Chemoradiotherapy is the standard of care for inoperable stage III non-small cell lung cancer (NSCLC). This treatment, however, offers only a small chance of cure and is associated with many side effects. Little research has been made concerning which patients benefit most/least from the treatment. The present study evaluates the prognostic value of anemia, leukocytosis and thrombocytosis at diagnosis in this treatment setting. In the present study, data were collected retrospectively for 222 patients from two different phase II studies conducted between 2002-2007 in Sweden with patients treated with chemoradiotherapy for stage IIIA-IIIB NSCLC. Clinical data and the serum values of hemoglobin (Hgb), White blood cells (WBC) and Platelets (Plt) at enrollment were collected for all patients and studied in relation to overall survival using Kaplan-Meier product-limit estimates and a multivariate Cox proportional hazards regression model.

The results showed that patients with thrombocytosis (Plt > 350 x 109/L) had a shorter median overall survival (14.5 months) than patients with normal Plt at baseline (23.7 months). Patients with leukocytosis (WBC > 9 x 109/L) had a shorter median survival (14.9 months) than patients with a normal WBC at baseline (22.5 months). However, in a multivariate model including all lab parameters and clinical factors, only thrombocytosis and performance status displayed a prognostic significance.

In Conclusion, thrombocytosis showed to be an independent prognostic marker associated with shorter overall survival in stage III NSCLC treated with curatively intended chemoradiotherapy. This knowledge can potentially be used together with established prognostic factors, such as performance status when choosing the optimal therapy for the individual patient in this clinical setting.

Keywords
NSCLC, anemia, leukocytosis, thrombocytosis, prognostic, survival
National Category
Cancer and Oncology
Identifiers
urn:nbn:se:uu:diva-339512 (URN)10.4149/neo_2017_614 (DOI)000418756500013 ()28895417 (PubMedID)
Available from: 2018-01-19 Created: 2018-01-19 Last updated: 2018-01-19Bibliographically approved
Heiden, M., Mathiassen, S. E., Garza, J., Liv, P. & Wahlström, J. (2016). A Comparison of Two Strategies for Building an Exposure Prediction Model. Annals of Occupational Hygiene, 60(1), 74-89
Open this publication in new window or tab >>A Comparison of Two Strategies for Building an Exposure Prediction Model
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2016 (English)In: Annals of Occupational Hygiene, ISSN 0003-4878, E-ISSN 1475-3162, Vol. 60, no 1, p. 74-89Article in journal (Refereed) Published
Abstract [en]

Cost-efficient assessments of job exposures in large populations may be obtained from models in which 'true' exposures assessed by expensive measurement methods are estimated from easily accessible and cheap predictors. Typically, the models are built on the basis of a validation study comprising 'true' exposure data as well as an extensive collection of candidate predictors from questionnaires or company data, which cannot all be included in the models due to restrictions in the degrees of freedom available for modeling. In these situations, predictors need to be selected using procedures that can identify the best possible subset of predictors among the candidates. The present study compares two strategies for selecting a set of predictor variables. One strategy relies on stepwise hypothesis testing of associations between predictors and exposure, while the other uses cluster analysis to reduce the number of predictors without relying on empirical information about the measured exposure. Both strategies were applied to the same dataset on biomechanical exposure and candidate predictors among computer users, and they were compared in terms of identified predictors of exposure as well as the resulting model fit using bootstrapped resamples of the original data. The identified predictors were, to a large part, different between the two strategies, and the initial model fit was better for the stepwise testing strategy than for the clustering approach. Internal validation of the models using bootstrap resampling with fixed predictors revealed an equally reduced model fit in resampled datasets for both strategies. However, when predictor selection was incorporated in the validation procedure for the stepwise testing strategy, the model fit was reduced to the extent that both strategies showed similar model fit. Thus, the two strategies would both be expected to perform poorly with respect to predicting biomechanical exposure in other samples of computer users.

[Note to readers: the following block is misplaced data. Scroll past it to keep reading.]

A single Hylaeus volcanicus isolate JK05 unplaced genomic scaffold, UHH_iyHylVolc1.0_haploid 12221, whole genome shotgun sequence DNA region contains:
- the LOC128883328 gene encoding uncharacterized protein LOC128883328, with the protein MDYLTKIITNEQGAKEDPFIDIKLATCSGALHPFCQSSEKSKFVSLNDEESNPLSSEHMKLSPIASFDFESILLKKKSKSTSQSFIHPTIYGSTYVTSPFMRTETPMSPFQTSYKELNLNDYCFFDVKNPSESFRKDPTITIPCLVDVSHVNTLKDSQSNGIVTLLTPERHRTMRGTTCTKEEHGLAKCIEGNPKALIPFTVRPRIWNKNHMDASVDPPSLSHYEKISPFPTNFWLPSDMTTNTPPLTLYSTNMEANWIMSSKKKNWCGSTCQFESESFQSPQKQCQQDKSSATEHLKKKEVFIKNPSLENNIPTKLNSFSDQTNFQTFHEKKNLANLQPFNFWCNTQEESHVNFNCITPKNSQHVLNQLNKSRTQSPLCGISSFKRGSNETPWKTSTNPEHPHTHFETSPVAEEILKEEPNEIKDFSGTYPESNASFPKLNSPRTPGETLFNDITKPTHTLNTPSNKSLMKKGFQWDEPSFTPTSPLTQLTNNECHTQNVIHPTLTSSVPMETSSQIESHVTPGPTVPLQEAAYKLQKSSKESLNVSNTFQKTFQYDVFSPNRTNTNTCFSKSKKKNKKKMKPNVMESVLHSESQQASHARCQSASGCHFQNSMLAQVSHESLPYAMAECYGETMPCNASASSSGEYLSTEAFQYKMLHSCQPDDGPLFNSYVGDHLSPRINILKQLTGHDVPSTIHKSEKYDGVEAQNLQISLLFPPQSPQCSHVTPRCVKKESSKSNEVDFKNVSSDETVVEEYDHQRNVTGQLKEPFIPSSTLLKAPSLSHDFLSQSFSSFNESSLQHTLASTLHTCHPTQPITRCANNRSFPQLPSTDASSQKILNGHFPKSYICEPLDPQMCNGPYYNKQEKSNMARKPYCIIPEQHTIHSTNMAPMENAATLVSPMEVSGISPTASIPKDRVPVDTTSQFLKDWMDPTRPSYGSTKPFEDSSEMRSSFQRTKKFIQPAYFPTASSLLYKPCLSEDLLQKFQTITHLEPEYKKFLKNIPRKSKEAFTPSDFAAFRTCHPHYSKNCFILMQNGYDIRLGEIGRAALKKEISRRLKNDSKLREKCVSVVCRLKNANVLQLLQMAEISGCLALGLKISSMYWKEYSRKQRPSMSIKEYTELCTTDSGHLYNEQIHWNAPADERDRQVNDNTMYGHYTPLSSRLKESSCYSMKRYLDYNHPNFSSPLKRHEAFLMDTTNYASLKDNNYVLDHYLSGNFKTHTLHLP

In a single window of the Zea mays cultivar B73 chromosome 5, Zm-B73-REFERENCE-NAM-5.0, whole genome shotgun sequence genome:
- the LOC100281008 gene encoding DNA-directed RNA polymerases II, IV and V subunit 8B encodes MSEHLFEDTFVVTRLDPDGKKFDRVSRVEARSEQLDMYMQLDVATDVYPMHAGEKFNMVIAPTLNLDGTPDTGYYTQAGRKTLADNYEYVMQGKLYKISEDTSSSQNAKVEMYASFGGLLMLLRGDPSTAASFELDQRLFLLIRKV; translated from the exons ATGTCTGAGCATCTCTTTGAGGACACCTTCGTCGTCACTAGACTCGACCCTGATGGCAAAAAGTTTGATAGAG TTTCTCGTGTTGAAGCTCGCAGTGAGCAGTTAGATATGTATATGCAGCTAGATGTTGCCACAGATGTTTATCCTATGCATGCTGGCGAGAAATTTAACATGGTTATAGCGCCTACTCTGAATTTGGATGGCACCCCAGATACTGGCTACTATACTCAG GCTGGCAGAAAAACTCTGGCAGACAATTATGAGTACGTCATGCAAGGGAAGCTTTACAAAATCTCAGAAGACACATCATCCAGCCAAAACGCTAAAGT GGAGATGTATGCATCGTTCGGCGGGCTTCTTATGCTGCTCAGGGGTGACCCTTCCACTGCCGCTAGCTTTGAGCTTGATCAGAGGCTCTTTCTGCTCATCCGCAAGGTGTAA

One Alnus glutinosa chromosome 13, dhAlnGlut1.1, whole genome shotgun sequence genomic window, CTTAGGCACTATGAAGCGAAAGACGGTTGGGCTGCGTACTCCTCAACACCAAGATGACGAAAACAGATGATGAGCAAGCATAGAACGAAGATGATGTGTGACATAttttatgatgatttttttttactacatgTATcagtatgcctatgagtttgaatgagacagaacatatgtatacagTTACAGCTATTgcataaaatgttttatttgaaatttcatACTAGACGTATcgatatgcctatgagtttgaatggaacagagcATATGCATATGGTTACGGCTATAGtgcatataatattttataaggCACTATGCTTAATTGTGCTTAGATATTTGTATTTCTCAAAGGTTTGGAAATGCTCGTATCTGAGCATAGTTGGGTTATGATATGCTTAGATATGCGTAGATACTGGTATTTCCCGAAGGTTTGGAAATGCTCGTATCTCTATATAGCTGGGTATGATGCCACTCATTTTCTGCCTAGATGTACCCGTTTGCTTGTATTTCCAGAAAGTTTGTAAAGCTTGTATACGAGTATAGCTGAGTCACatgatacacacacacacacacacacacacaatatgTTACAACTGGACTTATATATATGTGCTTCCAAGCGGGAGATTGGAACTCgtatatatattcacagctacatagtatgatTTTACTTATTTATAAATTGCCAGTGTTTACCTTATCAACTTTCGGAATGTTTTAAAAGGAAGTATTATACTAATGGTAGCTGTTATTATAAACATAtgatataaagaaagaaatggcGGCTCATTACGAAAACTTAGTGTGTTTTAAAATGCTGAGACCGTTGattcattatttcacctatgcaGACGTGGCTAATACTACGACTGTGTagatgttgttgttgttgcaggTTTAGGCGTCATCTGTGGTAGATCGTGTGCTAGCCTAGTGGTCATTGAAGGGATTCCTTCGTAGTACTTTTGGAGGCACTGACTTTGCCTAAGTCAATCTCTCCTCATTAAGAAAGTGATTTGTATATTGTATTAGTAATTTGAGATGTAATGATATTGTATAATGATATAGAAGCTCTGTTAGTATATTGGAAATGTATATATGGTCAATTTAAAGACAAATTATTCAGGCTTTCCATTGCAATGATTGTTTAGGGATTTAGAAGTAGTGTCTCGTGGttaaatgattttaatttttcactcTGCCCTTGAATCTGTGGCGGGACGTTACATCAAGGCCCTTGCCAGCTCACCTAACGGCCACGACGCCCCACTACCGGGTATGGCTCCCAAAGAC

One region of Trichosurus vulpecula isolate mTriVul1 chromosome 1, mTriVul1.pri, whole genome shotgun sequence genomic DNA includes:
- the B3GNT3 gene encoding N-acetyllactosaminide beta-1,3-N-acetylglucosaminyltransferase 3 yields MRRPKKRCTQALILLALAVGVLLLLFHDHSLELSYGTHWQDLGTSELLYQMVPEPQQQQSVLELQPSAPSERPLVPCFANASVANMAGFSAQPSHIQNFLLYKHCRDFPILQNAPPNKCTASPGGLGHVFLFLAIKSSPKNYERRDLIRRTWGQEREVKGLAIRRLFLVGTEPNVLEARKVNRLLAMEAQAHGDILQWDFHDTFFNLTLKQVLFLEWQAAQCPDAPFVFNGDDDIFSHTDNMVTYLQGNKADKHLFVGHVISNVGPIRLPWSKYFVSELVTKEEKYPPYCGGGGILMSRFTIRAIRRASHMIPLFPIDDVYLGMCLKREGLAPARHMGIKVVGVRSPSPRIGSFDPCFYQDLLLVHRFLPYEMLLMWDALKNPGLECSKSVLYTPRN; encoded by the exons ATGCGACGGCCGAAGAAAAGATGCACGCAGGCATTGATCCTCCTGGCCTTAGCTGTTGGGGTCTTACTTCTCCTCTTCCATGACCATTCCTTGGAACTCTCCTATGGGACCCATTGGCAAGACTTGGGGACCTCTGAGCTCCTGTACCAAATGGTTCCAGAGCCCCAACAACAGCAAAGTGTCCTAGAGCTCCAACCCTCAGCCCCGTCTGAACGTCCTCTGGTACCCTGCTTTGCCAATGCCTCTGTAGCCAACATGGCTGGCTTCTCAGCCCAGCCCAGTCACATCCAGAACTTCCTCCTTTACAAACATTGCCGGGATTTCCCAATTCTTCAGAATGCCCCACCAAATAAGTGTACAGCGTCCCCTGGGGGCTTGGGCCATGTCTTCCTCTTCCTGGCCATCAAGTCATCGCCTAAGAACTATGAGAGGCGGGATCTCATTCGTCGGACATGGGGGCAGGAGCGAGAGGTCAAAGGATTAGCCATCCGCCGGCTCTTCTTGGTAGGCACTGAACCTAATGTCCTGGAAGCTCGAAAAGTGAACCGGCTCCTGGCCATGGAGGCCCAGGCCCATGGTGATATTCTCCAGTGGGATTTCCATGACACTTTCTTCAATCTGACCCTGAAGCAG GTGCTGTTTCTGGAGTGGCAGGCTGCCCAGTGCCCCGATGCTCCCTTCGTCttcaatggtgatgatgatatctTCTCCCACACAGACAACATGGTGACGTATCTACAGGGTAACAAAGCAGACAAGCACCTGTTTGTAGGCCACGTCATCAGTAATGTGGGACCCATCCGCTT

Keywords
bias, optimism, statistical performance, variable selection
National Category
Occupational Health and Environmental Health
Identifiers
urn:nbn:se:uu:diva-280906 (URN)10.1093/annhyg/mev072 (DOI)000369997400007 ()26424806 (PubMedID)
Available from: 2016-03-16 Created: 2016-03-16 Last updated: 2018-01-10Bibliographically approved
Magnusson, P., Gadler, F., Liv, P. & Morner, S. (2016). Causes of death and mortality in hypertrophic cardiomyopathy patients with implantable defibrillators in Sweden. Journal of Cardiovascular Medicine, 17(7), 478-484
Open this publication in new window or tab >>Causes of death and mortality in hypertrophic cardiomyopathy patients with implantable defibrillators in Sweden
2016 (English)In: Journal of Cardiovascular Medicine, ISSN 1558-2027, E-ISSN 1558-2035, Vol. 17, no 7, p. 478-484Article in journal (Refereed) Published
Abstract [en]